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Applications Due July 15 for “Local Foods, Local Places” Technical Assistance for Rural Communities

June 2014


Appalachian communities are invited to apply for assistance through the new "Local Foods, Local Places" federal initiative to help create more livable places by promoting local foods. Announced June 9, 2014, the initiative—supported by ARC, the U.S. Department of Agriculture (USDA), the U.S. Environmental Protection Agency (EPA), the U.S. Department of Transportation (DOT), and the Delta Regional Authority—will provide direct technical support to rural communities to help them develop and implement action plans promoting local food systems.

Through the initiative, a team of agricultural, transportation, environmental, and regional economic experts will work directly with local communities to develop comprehensive strategies for local food systems that will help boost economic opportunities for rural farmers and businesses; improve access to healthy, locally produced food; and revitalize rural downtowns, main street districts, and neighborhoods.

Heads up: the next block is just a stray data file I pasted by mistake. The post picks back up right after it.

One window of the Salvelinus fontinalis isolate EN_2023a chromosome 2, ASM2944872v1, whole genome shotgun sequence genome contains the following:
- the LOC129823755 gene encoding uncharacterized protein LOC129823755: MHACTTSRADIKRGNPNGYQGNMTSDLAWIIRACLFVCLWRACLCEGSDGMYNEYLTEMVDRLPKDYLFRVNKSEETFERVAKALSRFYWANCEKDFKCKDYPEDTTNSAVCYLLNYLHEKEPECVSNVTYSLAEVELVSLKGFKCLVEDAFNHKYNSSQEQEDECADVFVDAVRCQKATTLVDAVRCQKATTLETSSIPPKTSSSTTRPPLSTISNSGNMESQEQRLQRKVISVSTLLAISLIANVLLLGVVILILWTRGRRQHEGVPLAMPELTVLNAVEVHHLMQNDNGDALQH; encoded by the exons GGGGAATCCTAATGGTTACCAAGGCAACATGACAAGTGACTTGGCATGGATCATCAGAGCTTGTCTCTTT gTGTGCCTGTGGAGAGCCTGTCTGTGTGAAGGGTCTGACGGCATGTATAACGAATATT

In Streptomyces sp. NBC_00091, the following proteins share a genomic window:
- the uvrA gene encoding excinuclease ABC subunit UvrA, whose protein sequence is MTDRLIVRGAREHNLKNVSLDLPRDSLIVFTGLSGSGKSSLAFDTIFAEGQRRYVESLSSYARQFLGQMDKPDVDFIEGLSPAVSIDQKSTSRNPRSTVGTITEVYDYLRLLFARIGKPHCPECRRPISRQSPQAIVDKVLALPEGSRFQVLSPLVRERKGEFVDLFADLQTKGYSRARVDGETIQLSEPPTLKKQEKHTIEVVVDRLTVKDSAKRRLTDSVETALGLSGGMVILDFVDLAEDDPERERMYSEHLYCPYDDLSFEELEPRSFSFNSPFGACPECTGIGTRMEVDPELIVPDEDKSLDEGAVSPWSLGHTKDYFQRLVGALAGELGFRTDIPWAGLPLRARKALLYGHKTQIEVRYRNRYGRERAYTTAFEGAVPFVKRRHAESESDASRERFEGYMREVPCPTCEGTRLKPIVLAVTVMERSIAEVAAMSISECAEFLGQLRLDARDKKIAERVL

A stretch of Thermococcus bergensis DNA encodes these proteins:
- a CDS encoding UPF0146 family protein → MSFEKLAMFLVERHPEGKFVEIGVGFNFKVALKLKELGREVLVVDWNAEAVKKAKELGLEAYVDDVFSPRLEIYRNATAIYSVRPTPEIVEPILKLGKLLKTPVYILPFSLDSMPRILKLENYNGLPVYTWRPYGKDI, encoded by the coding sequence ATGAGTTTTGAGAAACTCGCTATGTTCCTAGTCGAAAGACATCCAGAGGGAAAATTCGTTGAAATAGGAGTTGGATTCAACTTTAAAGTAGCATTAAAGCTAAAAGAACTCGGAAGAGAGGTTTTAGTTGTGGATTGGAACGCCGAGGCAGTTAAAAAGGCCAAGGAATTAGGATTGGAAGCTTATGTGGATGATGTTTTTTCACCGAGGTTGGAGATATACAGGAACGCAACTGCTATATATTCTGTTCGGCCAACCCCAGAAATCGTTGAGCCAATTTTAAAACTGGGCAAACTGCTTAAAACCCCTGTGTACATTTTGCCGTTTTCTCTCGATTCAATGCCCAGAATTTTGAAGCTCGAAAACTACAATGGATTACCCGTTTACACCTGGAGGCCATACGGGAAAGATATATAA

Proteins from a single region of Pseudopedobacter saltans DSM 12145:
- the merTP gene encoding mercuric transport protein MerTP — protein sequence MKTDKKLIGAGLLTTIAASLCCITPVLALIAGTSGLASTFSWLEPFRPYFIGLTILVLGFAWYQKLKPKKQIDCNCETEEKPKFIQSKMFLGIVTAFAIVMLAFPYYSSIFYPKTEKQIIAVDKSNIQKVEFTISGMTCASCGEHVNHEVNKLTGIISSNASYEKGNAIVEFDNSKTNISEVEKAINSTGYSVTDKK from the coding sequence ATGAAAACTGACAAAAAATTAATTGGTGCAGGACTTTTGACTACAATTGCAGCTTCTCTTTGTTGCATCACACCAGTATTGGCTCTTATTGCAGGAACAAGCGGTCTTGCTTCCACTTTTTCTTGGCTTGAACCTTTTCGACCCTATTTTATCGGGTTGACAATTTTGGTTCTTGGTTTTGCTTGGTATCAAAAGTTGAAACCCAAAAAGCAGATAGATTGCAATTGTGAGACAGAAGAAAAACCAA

The five agencies supporting Local Foods, Local Places will invest $650,000 in the program, which builds on the ARC-EPA-USDA Livable Communities in Appalachia partnership to promote economic development, preserve rural lands, and increase access to locally grown food in Appalachian towns and rural communities.

Detailed information about how to apply for Local Foods, Local Places assistance is available from the White House Web site (PDF: 300 KB). Letters of interest are due July 15, 2014. Special consideration will be given to communities that are in the early stages of developing or restoring local food enterprises and creating economically vibrant communities. Selected communities in Appalachia will be eligible to receive financial assistance to help them implement plans developed through the initiative.

Applicants will be evaluated on their commitment to USDA's Seven Strategies for Economic Development and the U.S. Department of Housing and Urban Development-DOT-EPA Partnership for Sustainable Communities' Livability Principles, as well as their potential for success in:

  • Producing and distributing healthy local food;
  • Creating economic opportunities for local farmers and businesses;
  • Expanding access to healthy foods among disadvantaged members of the community;
  • Revitalizing existing downtowns, main streets, and neighborhoods; and
  • Partnering with local agricultural producers, business, government, transportation, education, and other relevant organizations.

Questions about the initiative or the application process can be directed to ARC Office of the Federal Co-Chair program analyst Wilson Paine at